I think I can credit Heather Sellers with the denigration of that phrase “keeping a journal.” She said (somewhere) that she didn’t want a “kept journal,” that it reminded her too much of a “kept woman.” Personally, I like the idea of keeping a journal — it makes me think of keeping it close, keeping it with me, keeping it daily…even being kept by it.
I keep two journals. One is a big, bound book that I buy (several at a time) from Lee Valley. I write in it every morning, usually for 20 minutes or so.
I also like to pack around a smaller journal, one that will fit in whatever bag I’m carrying that day. And if you find yourself at all resistant to the idea of keeping your own journal, this is the one I want to especially recommend.
Because, in truth, there’s nothing magic about writing in the early morning. I know people who keep a notebook beside the bed so they can write when they first wake — so they can get their dreams down, I guess. These people would disapprove of my lazier — or at least less disciplined — habit of getting coffee first, maybe reading first, sometimes doing my “real” writing first. In my opinion, there’s no one right way to do this. Being in a liminal state is a good idea (like the threshold state between sleep and waking), but I find I can slip into that state pretty easily — I’ve had decades of practice, after all!
But how do you establish a journal writing habit, when you don’t have one, and perhaps can’t even imagine one? If you’re still with me, here are my five suggestions for getting a journal habit underway.
1. Buy a journal that you will enjoy writing in. While you’re at it, pick up a pen you’ll like, too. They don’t have to be expensive to be pleasurable. A spiral bound notebook with a tiger on the cover is just as good as the fancy leather ones. But make it special to you.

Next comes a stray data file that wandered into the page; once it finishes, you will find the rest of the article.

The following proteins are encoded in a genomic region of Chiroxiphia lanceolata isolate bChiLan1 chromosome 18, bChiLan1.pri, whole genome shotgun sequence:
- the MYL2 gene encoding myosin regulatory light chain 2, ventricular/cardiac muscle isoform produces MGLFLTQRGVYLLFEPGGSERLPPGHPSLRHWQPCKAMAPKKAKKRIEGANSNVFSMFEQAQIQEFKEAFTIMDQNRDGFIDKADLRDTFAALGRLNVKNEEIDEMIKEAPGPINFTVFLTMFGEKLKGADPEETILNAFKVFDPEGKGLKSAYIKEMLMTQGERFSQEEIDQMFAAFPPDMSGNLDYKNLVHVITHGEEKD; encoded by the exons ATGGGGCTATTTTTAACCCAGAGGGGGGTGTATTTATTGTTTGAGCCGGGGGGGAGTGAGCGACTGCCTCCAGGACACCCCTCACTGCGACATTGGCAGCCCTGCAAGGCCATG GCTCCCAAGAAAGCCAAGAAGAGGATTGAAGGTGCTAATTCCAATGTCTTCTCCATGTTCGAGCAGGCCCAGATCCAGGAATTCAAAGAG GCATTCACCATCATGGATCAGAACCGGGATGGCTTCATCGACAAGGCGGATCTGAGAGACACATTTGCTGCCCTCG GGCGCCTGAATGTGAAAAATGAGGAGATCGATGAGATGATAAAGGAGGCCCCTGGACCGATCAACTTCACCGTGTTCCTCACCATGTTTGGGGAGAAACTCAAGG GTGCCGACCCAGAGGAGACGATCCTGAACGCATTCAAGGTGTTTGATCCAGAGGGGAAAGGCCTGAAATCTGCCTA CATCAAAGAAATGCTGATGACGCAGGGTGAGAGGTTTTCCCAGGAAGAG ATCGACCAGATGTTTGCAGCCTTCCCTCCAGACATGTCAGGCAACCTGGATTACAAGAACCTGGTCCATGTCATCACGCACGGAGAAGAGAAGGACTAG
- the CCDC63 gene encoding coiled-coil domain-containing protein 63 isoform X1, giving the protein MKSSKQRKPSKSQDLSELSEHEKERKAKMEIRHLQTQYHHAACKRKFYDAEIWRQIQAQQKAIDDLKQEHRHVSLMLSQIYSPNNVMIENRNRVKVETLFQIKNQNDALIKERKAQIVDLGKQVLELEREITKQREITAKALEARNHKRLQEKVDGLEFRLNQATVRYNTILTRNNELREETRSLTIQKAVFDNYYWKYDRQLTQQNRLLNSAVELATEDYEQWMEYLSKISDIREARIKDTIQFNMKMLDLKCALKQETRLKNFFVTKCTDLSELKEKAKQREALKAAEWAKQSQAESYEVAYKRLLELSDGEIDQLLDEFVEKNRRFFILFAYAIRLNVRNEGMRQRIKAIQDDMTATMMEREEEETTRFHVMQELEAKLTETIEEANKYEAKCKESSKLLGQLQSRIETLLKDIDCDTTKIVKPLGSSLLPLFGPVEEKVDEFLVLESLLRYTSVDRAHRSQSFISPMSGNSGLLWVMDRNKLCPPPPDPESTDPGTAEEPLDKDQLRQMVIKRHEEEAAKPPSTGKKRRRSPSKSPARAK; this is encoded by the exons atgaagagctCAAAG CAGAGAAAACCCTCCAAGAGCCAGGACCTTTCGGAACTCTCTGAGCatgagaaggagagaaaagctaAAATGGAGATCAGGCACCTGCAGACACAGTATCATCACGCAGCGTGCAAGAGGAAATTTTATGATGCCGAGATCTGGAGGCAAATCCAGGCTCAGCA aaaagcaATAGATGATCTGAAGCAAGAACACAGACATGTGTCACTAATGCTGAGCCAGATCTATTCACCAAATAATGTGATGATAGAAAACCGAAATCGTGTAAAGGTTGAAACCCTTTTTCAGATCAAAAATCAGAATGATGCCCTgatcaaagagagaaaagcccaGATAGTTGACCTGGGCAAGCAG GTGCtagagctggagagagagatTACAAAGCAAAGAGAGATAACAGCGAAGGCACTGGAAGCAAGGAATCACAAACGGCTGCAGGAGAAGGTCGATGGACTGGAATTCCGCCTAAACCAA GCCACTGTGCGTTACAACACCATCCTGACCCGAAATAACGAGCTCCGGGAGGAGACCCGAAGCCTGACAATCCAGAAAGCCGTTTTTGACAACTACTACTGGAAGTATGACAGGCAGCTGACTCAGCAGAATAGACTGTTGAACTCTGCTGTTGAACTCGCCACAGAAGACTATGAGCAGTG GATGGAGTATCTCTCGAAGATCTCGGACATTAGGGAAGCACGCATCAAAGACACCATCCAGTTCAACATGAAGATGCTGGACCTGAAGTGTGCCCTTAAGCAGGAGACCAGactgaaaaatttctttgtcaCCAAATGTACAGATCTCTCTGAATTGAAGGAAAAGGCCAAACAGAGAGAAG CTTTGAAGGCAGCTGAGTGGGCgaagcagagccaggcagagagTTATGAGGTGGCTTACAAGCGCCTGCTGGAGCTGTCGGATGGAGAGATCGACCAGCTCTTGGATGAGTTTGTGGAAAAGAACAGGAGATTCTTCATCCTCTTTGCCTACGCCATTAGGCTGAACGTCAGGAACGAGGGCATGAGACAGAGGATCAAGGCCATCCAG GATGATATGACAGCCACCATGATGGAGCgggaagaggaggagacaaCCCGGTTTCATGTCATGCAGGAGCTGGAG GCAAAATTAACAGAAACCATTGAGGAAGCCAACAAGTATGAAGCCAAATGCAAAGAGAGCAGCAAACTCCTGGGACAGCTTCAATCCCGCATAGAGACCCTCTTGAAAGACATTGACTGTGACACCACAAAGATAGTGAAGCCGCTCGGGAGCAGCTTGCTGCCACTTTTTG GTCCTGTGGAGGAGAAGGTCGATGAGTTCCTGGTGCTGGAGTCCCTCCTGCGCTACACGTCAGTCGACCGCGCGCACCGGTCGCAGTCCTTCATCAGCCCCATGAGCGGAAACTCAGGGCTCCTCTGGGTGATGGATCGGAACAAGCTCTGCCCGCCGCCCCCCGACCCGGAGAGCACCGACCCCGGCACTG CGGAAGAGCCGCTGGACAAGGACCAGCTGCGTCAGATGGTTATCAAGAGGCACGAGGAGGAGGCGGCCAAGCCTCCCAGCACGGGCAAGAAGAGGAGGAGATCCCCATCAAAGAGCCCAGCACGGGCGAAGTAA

2. Write every day. Really. If you’re just getting a habit underway, you want to get it underway. Later you might cut back to 4 or 5 days per week, but just for now, try for a daily habit. Like brushing your teeth or combing your hair, it will soon feel intrinsic to your routine. Writing more than once a day is okay, too, by the way. It will help you establish a habit of beginning to write.
3. You do not have to write for a long time. In fact, if you’re feeling considerable resistance, you can fight it by reducing your expectations. Write for 15 minutes — or 5! (I predict that your 5 minutes will quickly turn into more. You can read Julia Cameron’s The Artist’s Way for inspiration to write more…but here I just want to open up a little space.)
4. If you don’t know what to write, try writing down your questions about the process. You can even write a numbered list of them and challenge yourself to write as many as you can. (Lists are my go-to strategy when I’m feeling balky.) If you don’t know what to write, try describing what’s in front of you. Five minutes of description, how hard can that be?
5. I know that computers are here to stay; I will even admit to liking computers. But I have my limits. (The last time I taught my Creative Nonfiction class, a student wrote her first freewrite on her I-Phone!) Let’s agree, however, that technology, while useful, can also be a tad bit overwhelming; there’s just so much of it. Your writing can get lost in there. Please, please, please give writing in a cool notebook, with a pen, with your hand a try. If you don’t believe me, take an experimental approach and see what happens.
If you’re still wondering what to write, there are lots and lots and lots of books with writing prompts. One of my current favorites is The Pen and the Bellby Holly Hughes and Brenda Miller. Another (especially for fiction writers) is The 3 a.m. Epiphanyby Brian Kitely. The old standard, however, is Writing Down the Bonesby Natalie Goldberg. (There are lots of websites and blogs with prompts, too.)
You can keep a food journal with a five-minute a day habit.
Still dragging your feet? One more word about resistance. Okay, two more words.
One) There is a neat little book called The War of Art by Steven Pressfield that in brief (and humorous) chapters may help you conquer your resistance to writing (or anything).
Two) The poet Rilke said that the fiercest dragons guard the most precious treasures — in other words, if you are over-the-top resistant to the idea of keeping a journal, it may very well be because there is something magical awaiting you.
And now, I won’t need to print a handout for Shawna’s class. (See, technology really is useful!)